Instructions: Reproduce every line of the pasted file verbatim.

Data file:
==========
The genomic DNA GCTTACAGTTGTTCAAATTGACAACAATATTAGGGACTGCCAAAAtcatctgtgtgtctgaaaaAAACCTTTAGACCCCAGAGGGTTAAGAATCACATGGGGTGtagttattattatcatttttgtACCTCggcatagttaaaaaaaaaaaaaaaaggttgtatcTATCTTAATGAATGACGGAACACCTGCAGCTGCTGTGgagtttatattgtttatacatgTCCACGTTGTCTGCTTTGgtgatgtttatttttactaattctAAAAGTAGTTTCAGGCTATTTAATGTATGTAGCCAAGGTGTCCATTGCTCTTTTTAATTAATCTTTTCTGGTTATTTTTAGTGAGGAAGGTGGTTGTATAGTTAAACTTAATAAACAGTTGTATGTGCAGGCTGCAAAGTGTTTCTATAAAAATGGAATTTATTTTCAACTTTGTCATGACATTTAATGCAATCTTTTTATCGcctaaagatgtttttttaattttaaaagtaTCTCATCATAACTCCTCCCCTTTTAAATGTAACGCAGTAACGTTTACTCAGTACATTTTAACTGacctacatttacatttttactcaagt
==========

The genomic DNA GCTTACAGTTGTTCAAATTGACAACAATATTAGGGACTGCCAAAAtcatctgtgtgtctgaaaaAAACCTTTAGACCCCAGAGGGTTAAGAATCACATGGGGTGtagttattattatcatttttgtACCTCggcatagttaaaaaaaaaaaaaaaaggttgtatcTATCTTAATGAATGACGGAACACCTGCAGCTGCTGTGgagtttatattgtttatacatgTCCACGTTGTCTGCTTTGgtgatgtttatttttactaattctAAAAGTAGTTTCAGGCTATTTAATGTATGTAGCCAAGGTGTCCATTGCTCTTTTTAATTAATCTTTTCTGGTTATTTTTAGTGAGGAAGGTGGTTGTATAGTTAAACTTAATAAACAGTTGTATGTGCAGGCTGCAAAGTGTTTCTATAAAAATGGAATTTATTTTCAACTTTGTCATGACATTTAATGCAATCTTTTTATCGcctaaagatgtttttttaattttaaaagtaTCTCATCATAACTCCTCCCCTTTTAAATGTAACGCAGTAACGTTTACTCAGTACATTTTAACTGacctacatttacatttttactcaagt